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Re: [LandCafe] LVT discussion needs input

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  • Dan Ped
    Thks a lot David Corrections made and up-loaded ... I will e-mail you a copy of the actual movie file b.rgds dan Dan Pedersen From: David Reed
    Message 1 of 34 , Nov 30, 2008
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      Thks a lot David
      Corrections made and up-loaded

      >I just get "movie not loaded"?

      I will e-mail you a copy of the actual movie file


      Dan Pedersen

      From: David Reed <dbcreed@...>
      Date: Thu, Nov 27, 2008 at 4:56 PM
      Subject: RE: [LandCafe] LVT discussion needs input
      To: land cafe <landcafe@yahoogroups.com>

      A few typos:page headed Politicians have failed by allowing ...line1 suggest
      Property consists of.
      Last page black line 3 Improves
      line 4 suggest Is a payment based on location benefits rather
      than work
      line 6 generates
      line 6.5 can be divied out.
      Would n't presume to comment on the content of such a well-put-together
      movie.( Pity there' s no room for late inclusion of Mark Wadsworth's graph
      on his blog Wednesday which is strikingly visual ).
      This movie strikes me as excellent but I am familiar with the argument.We
      really need to hear from the House price Crash forum visitor who is coming
      in at the newcomer level.
      All the best Dave Reed


      To: LandCafe@yahoogroups.com
      From: danp888@...
      Date: Thu, 27 Nov 2008 09:43:05 +0800
      Subject: Re: [LandCafe] LVT discussion needs input

      I have just translatet from danish to english my attempt to illustrate the
      property crash through a flash movie


      suggestions for changes for better understanding most welcome

      thks and b.rgds
      Dan Pedersen
    • Walter Horn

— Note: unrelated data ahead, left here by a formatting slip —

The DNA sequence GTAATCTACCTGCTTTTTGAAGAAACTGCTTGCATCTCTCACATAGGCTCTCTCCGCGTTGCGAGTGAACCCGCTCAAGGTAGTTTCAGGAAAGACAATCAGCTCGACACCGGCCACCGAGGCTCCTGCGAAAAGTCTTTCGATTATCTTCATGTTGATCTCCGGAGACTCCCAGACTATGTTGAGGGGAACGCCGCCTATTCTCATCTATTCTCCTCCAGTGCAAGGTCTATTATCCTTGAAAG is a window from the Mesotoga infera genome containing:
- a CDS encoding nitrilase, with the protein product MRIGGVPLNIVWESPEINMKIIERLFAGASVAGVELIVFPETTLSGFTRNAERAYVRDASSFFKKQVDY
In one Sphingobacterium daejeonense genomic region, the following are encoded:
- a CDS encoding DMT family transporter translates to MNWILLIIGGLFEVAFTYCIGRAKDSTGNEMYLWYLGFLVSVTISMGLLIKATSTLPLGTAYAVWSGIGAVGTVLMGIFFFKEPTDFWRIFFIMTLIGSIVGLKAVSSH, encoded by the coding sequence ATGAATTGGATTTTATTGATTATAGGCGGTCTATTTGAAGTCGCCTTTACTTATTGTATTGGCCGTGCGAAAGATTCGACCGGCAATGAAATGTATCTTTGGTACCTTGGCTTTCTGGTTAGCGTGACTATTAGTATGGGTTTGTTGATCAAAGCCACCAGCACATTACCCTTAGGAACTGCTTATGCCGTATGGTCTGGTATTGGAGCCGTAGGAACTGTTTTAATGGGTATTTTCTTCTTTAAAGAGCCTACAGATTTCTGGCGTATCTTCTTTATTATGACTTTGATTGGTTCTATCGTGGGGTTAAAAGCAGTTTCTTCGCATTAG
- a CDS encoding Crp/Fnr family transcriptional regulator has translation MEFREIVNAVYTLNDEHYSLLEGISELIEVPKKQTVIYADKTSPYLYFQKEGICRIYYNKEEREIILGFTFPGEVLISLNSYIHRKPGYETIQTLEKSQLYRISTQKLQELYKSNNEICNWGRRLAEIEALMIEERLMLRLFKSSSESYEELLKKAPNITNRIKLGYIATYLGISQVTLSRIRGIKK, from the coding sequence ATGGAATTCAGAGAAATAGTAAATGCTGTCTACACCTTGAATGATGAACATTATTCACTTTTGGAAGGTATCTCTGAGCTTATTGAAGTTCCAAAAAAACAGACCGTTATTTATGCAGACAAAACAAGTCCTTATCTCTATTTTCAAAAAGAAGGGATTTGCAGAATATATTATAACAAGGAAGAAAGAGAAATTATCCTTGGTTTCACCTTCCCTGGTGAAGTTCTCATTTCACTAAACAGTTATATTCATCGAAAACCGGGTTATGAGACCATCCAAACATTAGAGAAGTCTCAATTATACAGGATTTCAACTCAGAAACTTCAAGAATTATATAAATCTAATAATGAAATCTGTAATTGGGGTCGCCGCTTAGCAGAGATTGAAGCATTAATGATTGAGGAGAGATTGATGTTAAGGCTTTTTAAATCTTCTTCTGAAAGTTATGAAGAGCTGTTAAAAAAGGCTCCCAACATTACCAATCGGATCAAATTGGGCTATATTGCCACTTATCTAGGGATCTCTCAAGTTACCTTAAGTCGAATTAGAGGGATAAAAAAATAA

... Again, such concepts as a higher improvement value fraction will be effectively meaningless in jurisdictions that don t have separate assessments for
      Message 34 of 34 , Dec 2, 2008
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        --- In LandCafe@yahoogroups.com, Roy Langston <roy_langston1@...>
        > Steven Cord wrote:
        > >Affordable Housing Voucher (AHV)
        > >Give taxpayers an Affordable Housing Voucher (AHV) which
        > >they could use to pay for 20% of the property tax on
        > >their building assessment; pay for these AHVs by
        > >increasing the property tax rate.
        > This idea has some merit because of its similarities to
        > the personal property tax or LVT exemption I have
        > advocated on many occasions, but it would be fairer to
        > make it a flat per capita amount rather than a fraction
        > of a taxpayer's building assessment. Giving bigger
        > exemptions to people in more expensive housing goes
        > against the grain of tax progressivity, to say nothing
        > of the dubious idea of giving the vouchers to owners
        > but not tenants.
        > >Here¢s what will happen:
        > >v Most taxpayers will pay less property tax
        > >(especially the poor) because their 20% AHV building
        > >assessment reduction will exceed their extra payment
        > >due to the higher property-tax rate. Note: all
        > >business & individual tenants will eventually pay
        > >less space rent.
        > Actually, it is difficult to say if the poor would get
        > a bigger break from this scheme than the rich, as the
        > poor tend to be tenants rater than owners and the rich
        > tend to live in newer buildings with a higher improvement
        > value fraction.

        Again, such concepts as "a higher improvement value fraction" will be
        effectively meaningless in jurisdictions that don't have separate
        assessments for land and improvements--and no change to this is being
        contemplated. Where that is the case (nearly everywhere in America,
        as I understand it) Steve's proposal (except for the parts about new
        construction) wouldn't change anybody's taxes, because both the total
        municipal levy and the arbitrary land-to-improvement ratio (whether
        60/40 or whatever) is proposed to be fixed across all property
        owners. Even if the tax on "the improvement portion" were reduced to
        by a 100% rather than a 20% discount, under that proposal, every
        homeowner would pay the same amount as at present.

        I think that for a two-rate tax system to make any sense, you have to
        have actual assessments of the two different portions being taxed.
        Across-the-board imputations won't work.

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